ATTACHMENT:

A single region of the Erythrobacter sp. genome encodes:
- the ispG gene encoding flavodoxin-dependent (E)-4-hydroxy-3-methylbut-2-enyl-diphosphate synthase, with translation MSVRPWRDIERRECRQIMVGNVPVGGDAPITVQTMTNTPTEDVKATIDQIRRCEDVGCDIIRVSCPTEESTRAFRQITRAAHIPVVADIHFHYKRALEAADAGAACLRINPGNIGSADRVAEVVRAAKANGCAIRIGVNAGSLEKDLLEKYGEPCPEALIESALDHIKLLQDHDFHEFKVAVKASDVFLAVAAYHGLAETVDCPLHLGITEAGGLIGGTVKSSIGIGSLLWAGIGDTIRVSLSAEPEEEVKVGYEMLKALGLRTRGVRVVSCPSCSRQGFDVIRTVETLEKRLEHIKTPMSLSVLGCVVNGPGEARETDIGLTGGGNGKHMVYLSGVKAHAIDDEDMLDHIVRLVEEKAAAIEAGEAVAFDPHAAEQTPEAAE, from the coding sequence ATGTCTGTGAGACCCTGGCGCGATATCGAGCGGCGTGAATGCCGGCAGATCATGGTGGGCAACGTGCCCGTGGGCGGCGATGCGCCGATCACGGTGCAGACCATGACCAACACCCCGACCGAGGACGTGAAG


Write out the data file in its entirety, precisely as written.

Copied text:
A single region of the Erythrobacter sp. genome encodes:
- the ispG gene encoding flavodoxin-dependent (E)-4-hydroxy-3-methylbut-2-enyl-diphosphate synthase, with translation MSVRPWRDIERRECRQIMVGNVPVGGDAPITVQTMTNTPTEDVKATIDQIRRCEDVGCDIIRVSCPTEESTRAFRQITRAAHIPVVADIHFHYKRALEAADAGAACLRINPGNIGSADRVAEVVRAAKANGCAIRIGVNAGSLEKDLLEKYGEPCPEALIESALDHIKLLQDHDFHEFKVAVKASDVFLAVAAYHGLAETVDCPLHLGITEAGGLIGGTVKSSIGIGSLLWAGIGDTIRVSLSAEPEEEVKVGYEMLKALGLRTRGVRVVSCPSCSRQGFDVIRTVETLEKRLEHIKTPMSLSVLGCVVNGPGEARETDIGLTGGGNGKHMVYLSGVKAHAIDDEDMLDHIVRLVEEKAAAIEAGEAVAFDPHAAEQTPEAAE, from the coding sequence ATGTCTGTGAGACCCTGGCGCGATATCGAGCGGCGTGAATGCCGGCAGATCATGGTGGGCAACGTGCCCGTGGGCGGCGATGCGCCGATCACGGTGCAGACCATGACCAACACCCCGACCGAGGACGTGAAG